Regulatory impact and compliance cost statement: NES to Control Greenhouse Gas Emissions from Landfills

Date: July 2004

[A more detailed analysis of the costs and benefits of this proposal is contained within the 'Proposed National Environmental Standard to Control Greenhouse Gas Emissions from Landfills: Analysis of the Costs and Benefits' which is available from the Ministry for the Environment Website at This analysis has been undertaken to meet section 32 requirements of the RMA.]

Statement of the nature and magnitude of the problem and the need for government action

Landfill sites are a source of the greenhouse gas methane, produced when rubbish in landfills decomposes. The effective management of methane is important, as it is a potent greenhouse gas with a global warming capability over 21 times that of carbon dioxide. While methane can be destroyed through combustion, there is at present no national requirement for landfill operators to collect and destroy methane. Hence, there is a lack of consistency between regions considering this issue when deciding landfill air discharge consents.

Landfill gas emissions make up 4% of New Zealand's total methane emissions. The Government has committed to reducing New Zealand's greenhouse gas emissions and has accounted for a reduction from the waste sector in the climate change policy package. If reductions are not made, New Zealand could restrict its ability to meet obligations under the Kyoto Protocol.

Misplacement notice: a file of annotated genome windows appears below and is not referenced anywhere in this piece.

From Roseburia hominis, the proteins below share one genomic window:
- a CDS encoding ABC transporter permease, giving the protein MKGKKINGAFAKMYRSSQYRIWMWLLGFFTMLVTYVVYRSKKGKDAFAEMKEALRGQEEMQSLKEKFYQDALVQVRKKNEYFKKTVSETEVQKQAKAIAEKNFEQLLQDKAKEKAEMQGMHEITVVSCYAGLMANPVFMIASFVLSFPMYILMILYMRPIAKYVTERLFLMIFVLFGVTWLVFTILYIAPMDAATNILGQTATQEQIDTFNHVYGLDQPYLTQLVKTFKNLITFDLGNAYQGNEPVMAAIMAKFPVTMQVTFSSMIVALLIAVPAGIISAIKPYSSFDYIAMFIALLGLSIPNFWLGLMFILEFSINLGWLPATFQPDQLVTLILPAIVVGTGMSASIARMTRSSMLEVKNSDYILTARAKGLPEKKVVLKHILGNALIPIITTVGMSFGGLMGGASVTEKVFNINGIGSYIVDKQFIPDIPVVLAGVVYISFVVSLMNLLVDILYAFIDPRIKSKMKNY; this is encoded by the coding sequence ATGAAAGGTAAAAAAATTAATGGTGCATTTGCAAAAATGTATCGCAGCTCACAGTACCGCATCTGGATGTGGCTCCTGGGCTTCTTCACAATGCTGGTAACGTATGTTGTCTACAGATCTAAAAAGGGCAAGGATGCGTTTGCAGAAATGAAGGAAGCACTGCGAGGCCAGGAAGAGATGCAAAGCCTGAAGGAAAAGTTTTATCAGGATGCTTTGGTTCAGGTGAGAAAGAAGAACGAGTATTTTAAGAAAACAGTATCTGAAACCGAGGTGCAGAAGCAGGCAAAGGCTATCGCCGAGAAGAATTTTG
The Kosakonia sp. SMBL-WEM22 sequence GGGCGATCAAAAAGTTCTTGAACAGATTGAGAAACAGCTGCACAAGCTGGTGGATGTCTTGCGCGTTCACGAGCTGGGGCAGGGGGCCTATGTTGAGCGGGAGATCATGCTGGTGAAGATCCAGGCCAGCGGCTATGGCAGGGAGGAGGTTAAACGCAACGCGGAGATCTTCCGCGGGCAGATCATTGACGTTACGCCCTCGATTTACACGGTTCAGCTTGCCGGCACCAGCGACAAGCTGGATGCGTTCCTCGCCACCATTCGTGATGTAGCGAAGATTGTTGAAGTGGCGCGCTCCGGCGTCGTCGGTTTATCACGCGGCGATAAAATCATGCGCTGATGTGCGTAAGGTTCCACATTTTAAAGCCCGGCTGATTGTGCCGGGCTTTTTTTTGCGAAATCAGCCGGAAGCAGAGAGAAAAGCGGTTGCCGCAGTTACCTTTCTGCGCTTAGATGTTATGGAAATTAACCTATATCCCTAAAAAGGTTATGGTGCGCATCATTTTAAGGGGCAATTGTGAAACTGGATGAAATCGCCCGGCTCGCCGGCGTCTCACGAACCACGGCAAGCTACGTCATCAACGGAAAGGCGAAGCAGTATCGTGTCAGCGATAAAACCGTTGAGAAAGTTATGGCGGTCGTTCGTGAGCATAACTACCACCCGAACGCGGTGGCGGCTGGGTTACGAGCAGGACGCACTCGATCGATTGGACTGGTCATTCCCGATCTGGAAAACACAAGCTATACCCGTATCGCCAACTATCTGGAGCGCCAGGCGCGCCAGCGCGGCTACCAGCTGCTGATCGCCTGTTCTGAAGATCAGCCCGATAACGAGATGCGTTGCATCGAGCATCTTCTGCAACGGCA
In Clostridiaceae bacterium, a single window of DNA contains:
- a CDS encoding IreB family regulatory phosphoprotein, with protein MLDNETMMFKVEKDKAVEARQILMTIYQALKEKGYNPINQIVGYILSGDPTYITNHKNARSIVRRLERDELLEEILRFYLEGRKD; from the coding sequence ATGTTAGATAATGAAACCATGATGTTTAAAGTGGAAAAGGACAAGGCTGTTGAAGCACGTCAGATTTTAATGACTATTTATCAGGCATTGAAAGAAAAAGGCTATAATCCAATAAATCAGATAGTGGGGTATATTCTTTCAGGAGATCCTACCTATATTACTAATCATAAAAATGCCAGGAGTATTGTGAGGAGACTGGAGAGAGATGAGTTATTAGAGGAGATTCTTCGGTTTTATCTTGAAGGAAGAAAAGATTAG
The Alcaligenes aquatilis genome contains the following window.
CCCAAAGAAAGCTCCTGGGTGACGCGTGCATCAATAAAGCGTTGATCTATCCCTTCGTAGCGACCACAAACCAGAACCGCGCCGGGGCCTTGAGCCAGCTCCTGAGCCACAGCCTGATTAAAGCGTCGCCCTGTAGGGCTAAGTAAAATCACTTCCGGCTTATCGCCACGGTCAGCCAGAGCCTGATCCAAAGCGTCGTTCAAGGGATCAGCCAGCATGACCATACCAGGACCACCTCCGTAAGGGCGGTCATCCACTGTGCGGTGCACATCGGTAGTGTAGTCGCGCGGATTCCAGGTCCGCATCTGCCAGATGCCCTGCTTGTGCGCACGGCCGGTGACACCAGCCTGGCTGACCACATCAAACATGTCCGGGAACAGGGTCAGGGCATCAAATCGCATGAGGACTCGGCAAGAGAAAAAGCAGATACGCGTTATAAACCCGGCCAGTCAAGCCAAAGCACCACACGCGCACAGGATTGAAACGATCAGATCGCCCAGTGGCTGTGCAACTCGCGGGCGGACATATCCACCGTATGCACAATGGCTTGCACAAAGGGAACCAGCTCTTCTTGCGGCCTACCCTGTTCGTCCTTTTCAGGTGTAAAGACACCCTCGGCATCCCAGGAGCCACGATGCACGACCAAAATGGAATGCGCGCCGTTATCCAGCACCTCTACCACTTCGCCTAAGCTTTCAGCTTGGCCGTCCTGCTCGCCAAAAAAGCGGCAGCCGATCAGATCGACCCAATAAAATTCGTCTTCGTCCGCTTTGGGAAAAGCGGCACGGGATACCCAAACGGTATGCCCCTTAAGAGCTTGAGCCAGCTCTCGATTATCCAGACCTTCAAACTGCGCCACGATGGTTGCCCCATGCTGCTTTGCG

The recently introduced Resource Management (Energy and Climate Change) Amendment Act 2004 confirms the Government's policy that discharges to air of greenhouse gases will be controlled at a national level. The Act allows for national coordination by removing the power of local government to consider the effect of greenhouse gas emissions on climate change when making rules in regional plans or determining air discharge consents. Therefore, there is no certainty that Regional Council's will continue to place controls on landfill gas emissions (Regional Council's may be able to place some level of control on landfill gas for odour and health and safety concerns, though this is not guaranteed). Under the Act local government can only consider the effects of greenhouse gas emissions when this is necessary to implement a national environmental standard. Due to the extent of greenhouse gas emissions from landfills there is a need to consider what form of national policy is required. The intention of any proposed policy is to ensure existing best-practice that existed prior to the introduction of the Amendment Act continues.